Of course there are other factors at play. For instance, you could be the smartest person in the room but a real arse to deal with!

I know for certain that to be a successful consultant then you need to have a timely plan for how to digest and analyse news. This needs to stand tall even when your working weeks go into the interstellar 50+ hour mark. In the PR industry we’ve recently started calling the mixture of internal business cultures and balance of tools part of a business workflow.

Using Feedly to make news digestible

I’m dependent on Feedly, an online platform and app that delivers me the latest news from every blog, magazine and newspaper I choose to follow. Without Feedly most people would struggle to keep up-to-date with one newspaper, let alone that and 349 other news sources!

Feedly, overview of topics

As social media sites have progressed, Feedly has been a reliable tool to return to. Twitter has become too noisy, Facebook prioritises old viral videos, and Google+ is near extinct. For in-depth news my first visit is Feedly; on iPhone during commutes and via the browser whilst at work. It’s even played a small role helping position myself professionally in the industry through the Feedly app’s ease of social sharing.

Feedly finance

Whether you’re new to the industry or an old-timer, Feedly remains a simple and free way to keep up-to-date with the news. After having used the tool since the closure of Google Reader in 2013 I’m beginning to consider pro features such as collection sharing to help inform my client teams. As it’s my source for news, it has helped me maintain relationships with fellow bloggers and has been integral to the consultancy I’ve delivered for the last five years.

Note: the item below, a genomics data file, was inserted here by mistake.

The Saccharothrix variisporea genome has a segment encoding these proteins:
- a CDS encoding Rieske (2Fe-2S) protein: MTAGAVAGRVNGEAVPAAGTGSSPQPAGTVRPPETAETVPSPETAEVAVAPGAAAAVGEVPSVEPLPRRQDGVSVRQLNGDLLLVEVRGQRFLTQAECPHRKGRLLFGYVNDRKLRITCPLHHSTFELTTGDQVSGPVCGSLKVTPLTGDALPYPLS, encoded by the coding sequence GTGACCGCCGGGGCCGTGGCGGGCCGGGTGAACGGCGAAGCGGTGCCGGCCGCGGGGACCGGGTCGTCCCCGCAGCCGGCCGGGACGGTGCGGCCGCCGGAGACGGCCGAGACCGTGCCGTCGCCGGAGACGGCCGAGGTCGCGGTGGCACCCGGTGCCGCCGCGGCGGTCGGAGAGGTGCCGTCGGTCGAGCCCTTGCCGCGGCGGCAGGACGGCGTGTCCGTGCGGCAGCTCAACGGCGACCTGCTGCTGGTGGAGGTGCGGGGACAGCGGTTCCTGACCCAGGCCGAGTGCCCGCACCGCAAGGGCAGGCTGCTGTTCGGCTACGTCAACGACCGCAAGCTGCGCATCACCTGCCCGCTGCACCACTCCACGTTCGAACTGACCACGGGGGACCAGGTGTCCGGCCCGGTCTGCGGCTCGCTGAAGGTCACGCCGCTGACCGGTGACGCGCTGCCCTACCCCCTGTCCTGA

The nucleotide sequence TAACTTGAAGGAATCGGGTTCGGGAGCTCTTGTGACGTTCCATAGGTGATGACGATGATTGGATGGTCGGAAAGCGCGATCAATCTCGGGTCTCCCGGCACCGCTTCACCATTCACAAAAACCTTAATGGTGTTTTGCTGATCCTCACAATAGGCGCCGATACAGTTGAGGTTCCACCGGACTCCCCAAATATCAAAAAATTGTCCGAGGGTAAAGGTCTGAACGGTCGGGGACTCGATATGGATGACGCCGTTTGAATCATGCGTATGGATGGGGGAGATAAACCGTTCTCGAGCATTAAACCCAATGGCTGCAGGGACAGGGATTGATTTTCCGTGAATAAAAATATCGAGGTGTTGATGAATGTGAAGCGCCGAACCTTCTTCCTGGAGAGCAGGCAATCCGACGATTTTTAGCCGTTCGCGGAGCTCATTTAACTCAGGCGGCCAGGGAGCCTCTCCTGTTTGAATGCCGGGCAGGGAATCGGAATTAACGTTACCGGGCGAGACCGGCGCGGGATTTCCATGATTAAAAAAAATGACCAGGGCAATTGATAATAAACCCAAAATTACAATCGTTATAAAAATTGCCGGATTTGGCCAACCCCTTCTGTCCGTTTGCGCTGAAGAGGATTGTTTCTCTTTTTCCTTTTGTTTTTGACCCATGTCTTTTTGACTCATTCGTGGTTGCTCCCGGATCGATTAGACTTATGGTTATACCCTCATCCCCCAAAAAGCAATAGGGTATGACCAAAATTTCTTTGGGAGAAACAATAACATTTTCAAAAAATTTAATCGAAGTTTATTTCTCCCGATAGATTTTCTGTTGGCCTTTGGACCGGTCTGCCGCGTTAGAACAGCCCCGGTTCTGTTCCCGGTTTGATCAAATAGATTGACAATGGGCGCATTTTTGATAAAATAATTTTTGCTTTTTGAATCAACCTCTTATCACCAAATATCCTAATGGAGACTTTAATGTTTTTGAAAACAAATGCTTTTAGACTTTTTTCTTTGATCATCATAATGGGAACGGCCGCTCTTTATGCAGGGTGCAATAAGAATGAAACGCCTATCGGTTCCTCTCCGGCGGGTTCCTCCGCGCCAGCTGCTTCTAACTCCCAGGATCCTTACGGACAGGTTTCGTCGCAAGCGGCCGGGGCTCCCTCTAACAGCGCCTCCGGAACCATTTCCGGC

So my honest (unpaid!) advice for PR professionals is to consider Feedly as part of your PR workflow. It will only help make you smarter.

 

 

#FuturePRoof: A guide for managers of agencies and communications teams

FuturePRoof book cover

The challenge of the public relations industry is to remain accessible to future generations whilst striving towards professionalism. It’s this drive for constant improvement and reinvention that has brought 40+ practitioners together to complete 39 essays, forming the second edition of #FuturePRoof.

The second edition builds on the success of the first #FuturePRoof book, launched in October 2015, which secured over 2,500 sales and downloads. The book continues the discussion around key opportunities facing public relations, from convergence and skillset to Boardroom recognition and the pace of change. Its aim is to assert public relations as a management discipline and demonstrate its value to organisational success.